components.  In this document, and others regarding Calendaring and
Scheduling, properties and attributes may be regarded as synonomous,
and components are equivalent to objects.

1.3 iTIP:  Transport Independent Interoperability Protocol

This document specifies how calendaring systems use iCalendar objects
to interoperate with other calendar systems.  It does so in a general

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way so as to allow multiple methods of communication between systems.

1.4 iRIP:  Binding of iTIP to a Session Protocol

This document specifies a session-layer iTIP protocol.  Multiple
bindings are possible.  This WG will specify and foster implementation
of at least one binding.

1.5 iMIP:  Binding of iTIP to E-mail

This document specifies an iTIP protocol over Internet e-mail.
Internet e-mail protocols are given by RFCs 821, 822, 2045-2049
[RFC-821] [RFC-822] [RFC- 2045] [RFC-2046] [RFC-2047]. [RFC-2048]
[RFC-2049].  See the references for details for constructing Internet
e-mail messages.

1.6 CAP:  Calendar Access Protocol Specification

This document specifies how a Calendar User Agent (CUA) will interact
with a Calendar Service using iCalendar objects.

A graphical representation of the relationship between the documents is
shown below:

                       | Model Document   |
                       |    iCalendar     |
              |                                   |
      ------------------                 ------------------
     |      iTIP        |               |        CAP       |
      ------------------                 ------------------
      |               |
 ----------      -----------
| Session  |    |   E-mail  |
|   iRIP   |    |    iMIP   |
 ----------      -----------

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2.  Abstract Model

A CALENDAR is a collection of logically related OBJECTs.

FREEBUSYs.  OBJECTS are also termed Calendar Components.

Each OBJECT is described using a set of OBJECT PROPERTIES such as
date&time, attendees, resources and statuses.

The complete set of OBJECT PROPERTIES and their representation is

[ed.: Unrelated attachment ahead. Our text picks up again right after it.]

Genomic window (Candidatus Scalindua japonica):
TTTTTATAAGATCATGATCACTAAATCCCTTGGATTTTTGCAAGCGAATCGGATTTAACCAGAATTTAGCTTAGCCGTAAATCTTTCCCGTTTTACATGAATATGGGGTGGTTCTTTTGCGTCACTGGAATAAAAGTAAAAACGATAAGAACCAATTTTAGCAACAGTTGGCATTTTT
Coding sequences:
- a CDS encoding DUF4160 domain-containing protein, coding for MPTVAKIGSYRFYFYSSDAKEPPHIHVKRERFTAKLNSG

defined in [iCalendar].

A specific CALENDAR has a unique CALENDAR IDENTIFIER (CI).

A CALENDAR USER (CU) views and modifies a CALENDAR using a CALENDAR
USER AGENT (CUA).  Via a CUA a CU can modify a CALENDAR by adding or
modifying OBJECTs stored in the CALENDAR.  When a CU creates an OBJECT,
the CU becomes the OWNER and ORGANIZER for that OBJECT.  The CU may
delegate OWNER and ORGANIZER properties to other CUs by changing the
OBJECT PROPERTIES and distributing the OBJECT to other CUs.

A CUA uses the services of a CALENDAR SERVICE (CS) via the CALENDAR
ACCESS PROTOCOL (CAP) to distribute OBJECTS from and reconcile changes
to a CALENDAR owned by a CU.  A CS delivers messages to a CUA
containing OBJECTs from other CALENDAR USERs via CAP.  A CUA uses the
iCalendar Transport-Independent Interoperability Protocol (iTIP) to
deliver OBJECTS to a CS to be distributed to other CUAs.

A CS stores a set of CALENDARs which are accessible according to ACCESS
RULES maintained by the CS.  CAP enables the CUA and CS to request
access to CALENDARs according to the ACCESS RULES.  A CUA using CAP
MUST NOT use a plaintext password to gain access to a CALENDAR stored
by a CS.  CAP also enables a CUA and CS to modify the current ACCESS
RULES for particular CALENDAR USERs and particular CALENDARs.

iTIP supports the exchange of OBJECTs without the use of ACCESS RULES.
It enables the exchange of objects between CSs, as well as between CUAs
and CSs.  OBJECTs exchanged via iTIP SHOULD be encrypted for the
recipients and signed by the sender.  A set of CSs may cooperate in a
CALENDAR DOMAIN.  A CALENDAR DOMAIN appears to be a single CS through
iTIP, from the point of view of another CS.

An INTERNET CALENDAR SYSTEM comprises a CUA, a CS and the services of
CAP and iTIP, all of which which may, or may not, be integrated
together in a given implementation.

NOTE:  It is not required that interacting CUA, CS, CAP and iTIP
entities be matched implementations, though it is required that all
implementations must comply with the specified CAP and iTIP.

A CS is responsible for locating the appropriate CALENDAR DOMAIN for
CIs specified in OBJECTs to be transmitted between CALENDAR DOMAINS.  A

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CUA is also required to locate the appropriate CALENDAR DOMAIN in order
to use iTIP.  When OBJECTs are transmitted, they are encapsulated in a

CPDUs are MIME encoded objects that specify a requested action and/or
response and carry associated data.  Thus, the format of all
information exchanged among CALENDAR SYSTEM ENTITIES is defined in
BODY PART CONTENT.  CONTENT is defined in terms of iCalendar.

The complete set of CPDUs and the corresponding finite state machine
for unauthenticated exchange make up iTIP. iTIP is defined in [iTIP].
iTIP is capable of using a variety of transport mechanisms such as
Internet Mail ([RFC821], [RFC822]),and session-layer protocols, such as
those derived from iTIP ([iMIP], [iRIP]).

ACCESS RULES and the cooresponding finite state machine for
authenticated exchange make up CAP.  CAP is defined in [CAP].

3.  Principal Model Components

There are several principal components in a Calendaring and Scheduling